Can I Get a Withhold of Adjudication?

If, for whatever reason, you are unsuccessful in getting your charges dismissed either before or after trial, the next best thing is to receive a withhold of adjudication on your conviction. A “withhold” is one of those quirks of the law that both is and is not a conviction. A “withhold” allows a person to deny having been convicted and leaves open the possibility of sealing and expunging the arrest. Nonetheless, it’ll be on your record.

How do we get a withhold?

The most common method to get one is through negotiations with the Office of the State Attorney. Generally speaking, first-time offenders who have committed relatively minor crimes are eligible with some exceptions, most notably DUIs.

Persons convicted of capital, life, punishable by life, or first-degree felonies will not be eligible to receive a withhold of adjudication. A person convicted of a second-degree felony is only eligible if requested by the State Attorney or the Court makes certain findings. A person convicted of a third-degree felony will be eligible unless they’ve received two prior withholds. A person convicted of a third-degree felony crime of domestic violence or who has received one prior withhold may be eligible if requested by the State Attorney or the Court makes certain findings. Fla. Stat. 775.08435.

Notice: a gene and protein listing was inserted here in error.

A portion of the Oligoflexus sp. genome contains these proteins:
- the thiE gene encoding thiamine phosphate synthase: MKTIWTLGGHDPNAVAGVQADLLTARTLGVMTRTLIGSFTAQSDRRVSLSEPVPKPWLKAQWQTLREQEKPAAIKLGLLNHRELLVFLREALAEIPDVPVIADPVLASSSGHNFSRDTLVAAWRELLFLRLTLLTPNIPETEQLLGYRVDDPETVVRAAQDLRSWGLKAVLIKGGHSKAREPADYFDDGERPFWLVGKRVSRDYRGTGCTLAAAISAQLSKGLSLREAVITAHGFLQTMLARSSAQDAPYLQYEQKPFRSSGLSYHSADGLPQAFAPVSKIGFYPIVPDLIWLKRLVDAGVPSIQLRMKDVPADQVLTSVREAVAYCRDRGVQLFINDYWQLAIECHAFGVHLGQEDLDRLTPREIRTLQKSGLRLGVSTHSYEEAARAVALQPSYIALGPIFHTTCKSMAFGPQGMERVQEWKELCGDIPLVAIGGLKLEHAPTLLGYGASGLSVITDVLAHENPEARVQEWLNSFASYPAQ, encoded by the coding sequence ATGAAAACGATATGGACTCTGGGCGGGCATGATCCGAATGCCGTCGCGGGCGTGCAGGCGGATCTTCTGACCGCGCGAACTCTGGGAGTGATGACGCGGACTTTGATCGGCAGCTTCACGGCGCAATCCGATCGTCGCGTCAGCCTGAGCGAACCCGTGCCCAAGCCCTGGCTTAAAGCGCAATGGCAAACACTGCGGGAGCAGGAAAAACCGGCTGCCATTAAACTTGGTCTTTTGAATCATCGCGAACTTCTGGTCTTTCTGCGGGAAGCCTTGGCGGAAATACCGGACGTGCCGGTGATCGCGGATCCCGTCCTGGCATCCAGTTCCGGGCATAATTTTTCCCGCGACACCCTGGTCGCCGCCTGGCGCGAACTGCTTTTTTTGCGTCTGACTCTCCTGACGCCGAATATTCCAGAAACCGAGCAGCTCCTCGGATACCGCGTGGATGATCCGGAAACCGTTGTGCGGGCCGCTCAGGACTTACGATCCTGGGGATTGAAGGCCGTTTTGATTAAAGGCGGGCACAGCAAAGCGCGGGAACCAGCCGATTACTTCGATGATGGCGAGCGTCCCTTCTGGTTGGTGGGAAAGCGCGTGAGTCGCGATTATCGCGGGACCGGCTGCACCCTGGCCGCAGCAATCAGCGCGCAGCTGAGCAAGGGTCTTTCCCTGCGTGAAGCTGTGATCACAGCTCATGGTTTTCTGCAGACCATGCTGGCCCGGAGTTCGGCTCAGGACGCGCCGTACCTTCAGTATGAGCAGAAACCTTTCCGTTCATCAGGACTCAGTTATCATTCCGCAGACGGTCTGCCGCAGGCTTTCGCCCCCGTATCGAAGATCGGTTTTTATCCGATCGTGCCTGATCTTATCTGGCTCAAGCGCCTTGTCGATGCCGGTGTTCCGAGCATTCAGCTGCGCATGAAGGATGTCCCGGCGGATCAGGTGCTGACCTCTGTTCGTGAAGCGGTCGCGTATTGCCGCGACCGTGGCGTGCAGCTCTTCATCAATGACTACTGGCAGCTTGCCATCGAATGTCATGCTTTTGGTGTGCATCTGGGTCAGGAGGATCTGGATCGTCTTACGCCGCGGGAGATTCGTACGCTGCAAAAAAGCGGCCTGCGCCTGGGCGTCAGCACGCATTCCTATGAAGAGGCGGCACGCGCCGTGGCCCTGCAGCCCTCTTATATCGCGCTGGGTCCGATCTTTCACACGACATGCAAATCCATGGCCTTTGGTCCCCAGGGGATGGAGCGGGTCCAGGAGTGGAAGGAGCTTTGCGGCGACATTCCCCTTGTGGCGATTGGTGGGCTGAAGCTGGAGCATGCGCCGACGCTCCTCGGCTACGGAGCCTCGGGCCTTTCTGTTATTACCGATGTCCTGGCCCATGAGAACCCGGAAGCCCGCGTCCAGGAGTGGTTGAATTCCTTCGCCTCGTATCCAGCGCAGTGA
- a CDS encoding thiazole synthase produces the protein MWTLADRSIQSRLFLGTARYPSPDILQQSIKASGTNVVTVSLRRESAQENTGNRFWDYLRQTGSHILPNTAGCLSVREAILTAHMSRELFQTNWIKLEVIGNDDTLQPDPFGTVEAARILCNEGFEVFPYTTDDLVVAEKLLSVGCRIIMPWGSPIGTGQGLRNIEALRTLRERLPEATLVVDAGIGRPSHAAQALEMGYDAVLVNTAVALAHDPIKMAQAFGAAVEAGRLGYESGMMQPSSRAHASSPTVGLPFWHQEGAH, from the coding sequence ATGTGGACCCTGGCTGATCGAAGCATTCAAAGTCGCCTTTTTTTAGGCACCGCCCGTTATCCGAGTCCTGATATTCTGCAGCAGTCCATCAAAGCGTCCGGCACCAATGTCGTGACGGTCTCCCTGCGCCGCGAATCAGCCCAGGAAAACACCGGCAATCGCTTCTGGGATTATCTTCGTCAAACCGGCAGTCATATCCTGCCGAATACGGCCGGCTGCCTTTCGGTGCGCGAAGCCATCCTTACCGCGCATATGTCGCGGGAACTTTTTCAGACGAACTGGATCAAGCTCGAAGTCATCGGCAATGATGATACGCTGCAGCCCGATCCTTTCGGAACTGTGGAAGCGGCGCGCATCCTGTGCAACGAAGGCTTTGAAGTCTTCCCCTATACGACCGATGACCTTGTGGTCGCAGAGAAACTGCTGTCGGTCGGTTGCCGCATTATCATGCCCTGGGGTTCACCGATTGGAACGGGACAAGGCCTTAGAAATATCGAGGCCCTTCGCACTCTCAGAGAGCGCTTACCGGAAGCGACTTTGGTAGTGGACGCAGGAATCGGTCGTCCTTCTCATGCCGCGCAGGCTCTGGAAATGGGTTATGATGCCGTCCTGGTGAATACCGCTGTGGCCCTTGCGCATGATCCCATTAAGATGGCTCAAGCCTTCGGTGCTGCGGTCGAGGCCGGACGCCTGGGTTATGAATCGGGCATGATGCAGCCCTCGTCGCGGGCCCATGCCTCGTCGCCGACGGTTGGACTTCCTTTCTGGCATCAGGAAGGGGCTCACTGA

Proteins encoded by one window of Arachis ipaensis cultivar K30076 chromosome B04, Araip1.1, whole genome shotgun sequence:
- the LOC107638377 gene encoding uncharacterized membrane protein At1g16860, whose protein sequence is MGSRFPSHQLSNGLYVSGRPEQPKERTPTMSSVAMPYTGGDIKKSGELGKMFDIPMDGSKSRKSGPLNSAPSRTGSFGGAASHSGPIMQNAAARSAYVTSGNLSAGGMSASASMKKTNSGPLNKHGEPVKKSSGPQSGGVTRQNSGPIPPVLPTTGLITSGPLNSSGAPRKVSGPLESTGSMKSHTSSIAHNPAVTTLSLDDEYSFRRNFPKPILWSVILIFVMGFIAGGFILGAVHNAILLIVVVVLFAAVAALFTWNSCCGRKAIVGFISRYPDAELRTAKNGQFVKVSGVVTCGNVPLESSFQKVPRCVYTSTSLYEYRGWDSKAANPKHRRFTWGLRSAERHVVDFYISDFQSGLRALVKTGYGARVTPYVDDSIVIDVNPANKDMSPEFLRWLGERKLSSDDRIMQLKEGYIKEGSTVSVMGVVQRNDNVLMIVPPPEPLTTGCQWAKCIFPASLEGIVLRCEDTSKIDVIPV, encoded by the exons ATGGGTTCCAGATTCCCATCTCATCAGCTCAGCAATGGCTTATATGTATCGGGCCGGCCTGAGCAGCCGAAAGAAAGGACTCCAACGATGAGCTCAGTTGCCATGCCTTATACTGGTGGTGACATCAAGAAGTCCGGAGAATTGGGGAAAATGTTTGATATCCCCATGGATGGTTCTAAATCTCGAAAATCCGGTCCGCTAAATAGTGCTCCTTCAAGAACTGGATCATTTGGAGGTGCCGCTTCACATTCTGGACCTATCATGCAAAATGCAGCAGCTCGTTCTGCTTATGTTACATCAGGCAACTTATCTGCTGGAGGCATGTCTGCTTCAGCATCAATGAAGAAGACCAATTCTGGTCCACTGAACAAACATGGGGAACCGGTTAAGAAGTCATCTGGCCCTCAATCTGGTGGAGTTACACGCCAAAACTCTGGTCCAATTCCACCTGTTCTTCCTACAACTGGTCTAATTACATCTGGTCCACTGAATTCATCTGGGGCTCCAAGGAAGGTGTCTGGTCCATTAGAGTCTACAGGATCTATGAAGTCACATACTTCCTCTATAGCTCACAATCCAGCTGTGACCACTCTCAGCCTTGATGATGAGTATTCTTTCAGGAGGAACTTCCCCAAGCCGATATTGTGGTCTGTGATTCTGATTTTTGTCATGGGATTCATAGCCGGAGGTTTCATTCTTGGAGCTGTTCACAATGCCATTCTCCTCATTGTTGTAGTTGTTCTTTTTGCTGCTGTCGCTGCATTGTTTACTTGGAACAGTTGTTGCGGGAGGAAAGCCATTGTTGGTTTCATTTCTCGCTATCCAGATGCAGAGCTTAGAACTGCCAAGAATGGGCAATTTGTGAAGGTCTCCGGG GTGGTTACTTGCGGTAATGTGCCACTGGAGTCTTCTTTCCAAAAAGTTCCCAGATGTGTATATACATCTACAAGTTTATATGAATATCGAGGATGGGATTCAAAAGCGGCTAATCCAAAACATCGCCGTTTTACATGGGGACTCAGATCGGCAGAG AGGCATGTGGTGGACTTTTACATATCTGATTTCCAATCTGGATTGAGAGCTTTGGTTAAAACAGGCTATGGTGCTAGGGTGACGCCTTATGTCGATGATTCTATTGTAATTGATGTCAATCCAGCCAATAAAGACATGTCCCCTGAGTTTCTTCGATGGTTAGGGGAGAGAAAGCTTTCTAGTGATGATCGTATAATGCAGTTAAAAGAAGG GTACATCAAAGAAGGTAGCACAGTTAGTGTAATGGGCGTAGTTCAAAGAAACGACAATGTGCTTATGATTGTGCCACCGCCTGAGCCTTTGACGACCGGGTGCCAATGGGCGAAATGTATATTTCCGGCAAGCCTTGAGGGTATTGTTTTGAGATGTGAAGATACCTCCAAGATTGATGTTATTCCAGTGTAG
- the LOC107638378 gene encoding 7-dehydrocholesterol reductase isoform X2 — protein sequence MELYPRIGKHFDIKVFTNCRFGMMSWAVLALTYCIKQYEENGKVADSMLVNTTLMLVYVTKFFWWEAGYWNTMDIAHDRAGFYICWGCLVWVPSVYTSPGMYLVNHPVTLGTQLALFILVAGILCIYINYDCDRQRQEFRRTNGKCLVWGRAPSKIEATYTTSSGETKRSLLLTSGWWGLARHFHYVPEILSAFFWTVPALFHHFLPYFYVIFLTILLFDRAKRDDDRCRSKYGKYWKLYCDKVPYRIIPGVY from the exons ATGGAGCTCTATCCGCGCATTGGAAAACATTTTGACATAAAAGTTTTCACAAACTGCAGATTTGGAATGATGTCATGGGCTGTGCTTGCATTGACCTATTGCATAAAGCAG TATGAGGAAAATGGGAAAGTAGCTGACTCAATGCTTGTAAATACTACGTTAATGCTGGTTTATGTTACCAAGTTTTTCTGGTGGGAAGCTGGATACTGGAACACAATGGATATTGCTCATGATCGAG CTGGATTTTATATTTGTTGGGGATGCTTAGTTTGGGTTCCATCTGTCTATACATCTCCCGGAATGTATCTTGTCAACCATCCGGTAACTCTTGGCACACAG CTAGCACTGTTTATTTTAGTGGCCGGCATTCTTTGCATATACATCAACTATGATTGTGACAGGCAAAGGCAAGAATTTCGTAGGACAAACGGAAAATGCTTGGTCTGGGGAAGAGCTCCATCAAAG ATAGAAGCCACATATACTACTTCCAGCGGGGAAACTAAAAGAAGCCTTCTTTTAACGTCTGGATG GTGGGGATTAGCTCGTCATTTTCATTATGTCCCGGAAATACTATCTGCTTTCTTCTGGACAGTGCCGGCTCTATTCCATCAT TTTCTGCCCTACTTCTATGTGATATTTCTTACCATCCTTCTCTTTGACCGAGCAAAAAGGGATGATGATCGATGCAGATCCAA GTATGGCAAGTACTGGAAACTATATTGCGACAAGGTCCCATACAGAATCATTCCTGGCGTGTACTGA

Can it be taken away from me?

The short answer is “yes.” In order to receive a withhold of adjudication, Florida law requires that you be placed on probation. There’s no specified length of probation but, generally speaking, you must earn your withhold. If you violate probation, the Court can, and most likely will, adjudicate you guilty of the crime.

If the court screwed up and unlawfully gave you a withhold when it wasn’t supposed to give such a sentence, it will not be taken away from you if the State failed to object at sentencing. The courts have held that such error is not “fundamental” and, as such, will not overturn such a sentence unless the State objected contemporaneously at the sentencing. State v. Rivera, 43 Fla. L. Weekly D1537c (Fla. 5th DCA 2018).

 

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